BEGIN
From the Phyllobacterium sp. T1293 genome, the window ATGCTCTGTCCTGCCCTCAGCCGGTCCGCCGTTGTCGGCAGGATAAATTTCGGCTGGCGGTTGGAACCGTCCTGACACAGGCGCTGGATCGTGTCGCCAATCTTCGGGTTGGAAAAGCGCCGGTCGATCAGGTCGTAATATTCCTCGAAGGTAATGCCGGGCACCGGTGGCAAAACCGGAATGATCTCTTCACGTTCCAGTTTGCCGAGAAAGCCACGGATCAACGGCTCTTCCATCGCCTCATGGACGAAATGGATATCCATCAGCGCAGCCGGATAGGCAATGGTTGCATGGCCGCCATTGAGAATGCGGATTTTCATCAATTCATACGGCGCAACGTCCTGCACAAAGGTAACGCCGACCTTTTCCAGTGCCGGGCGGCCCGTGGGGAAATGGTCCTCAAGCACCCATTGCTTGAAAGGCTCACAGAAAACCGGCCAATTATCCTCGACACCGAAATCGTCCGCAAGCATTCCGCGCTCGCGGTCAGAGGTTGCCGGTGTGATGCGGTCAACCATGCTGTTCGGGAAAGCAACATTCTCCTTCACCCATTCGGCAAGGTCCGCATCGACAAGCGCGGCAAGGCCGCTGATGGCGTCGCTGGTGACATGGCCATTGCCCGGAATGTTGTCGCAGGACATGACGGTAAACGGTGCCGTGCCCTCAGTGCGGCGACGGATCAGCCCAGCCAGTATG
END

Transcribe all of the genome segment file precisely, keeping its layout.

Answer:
From the Phyllobacterium sp. T1293 genome, the window ATGCTCTGTCCTGCCCTCAGCCGGTCCGCCGTTGTCGGCAGGATAAATTTCGGCTGGCGGTTGGAACCGTCCTGACACAGGCGCTGGATCGTGTCGCCAATCTTCGGGTTGGAAAAGCGCCGGTCGATCAGGTCGTAATATTCCTCGAAGGTAATGCCGGGCACCGGTGGCAAAACCGGAATGATCTCTTCACGTTCCAGTTTGCCGAGAAAGCCACGGATCAACGGCTCTTCCATCGCCTCATGGACGAAATGGATATCCATCAGCGCAGCCGGATAGGCAATGGTTGCATGGCCGCCATTGAGAATGCGGATTTTCATCAATTCATACGGCGCAACGTCCTGCACAAAGGTAACGCCGACCTTTTCCAGTGCCGGGCGGCCCGTGGGGAAATGGTCCTCAAGCACCCATTGCTTGAAAGGCTCACAGAAAACCGGCCAATTATCCTCGACACCGAAATCGTCCGCAAGCATTCCGCGCTCGCGGTCAGAGGTTGCCGGTGTGATGCGGTCAACCATGCTGTTCGGGAAAGCAACATTCTCCTTCACCCATTCGGCAAGGTCCGCATCGACAAGCGCGGCAAGGCCGCTGATGGCGTCGCTGGTGACATGGCCATTGCCCGGAATGTTGTCGCAGGACATGACGGTAAACGGTGCCGTGCCCTCAGTGCGGCGACGGATCAGCCCAGCCAGTATG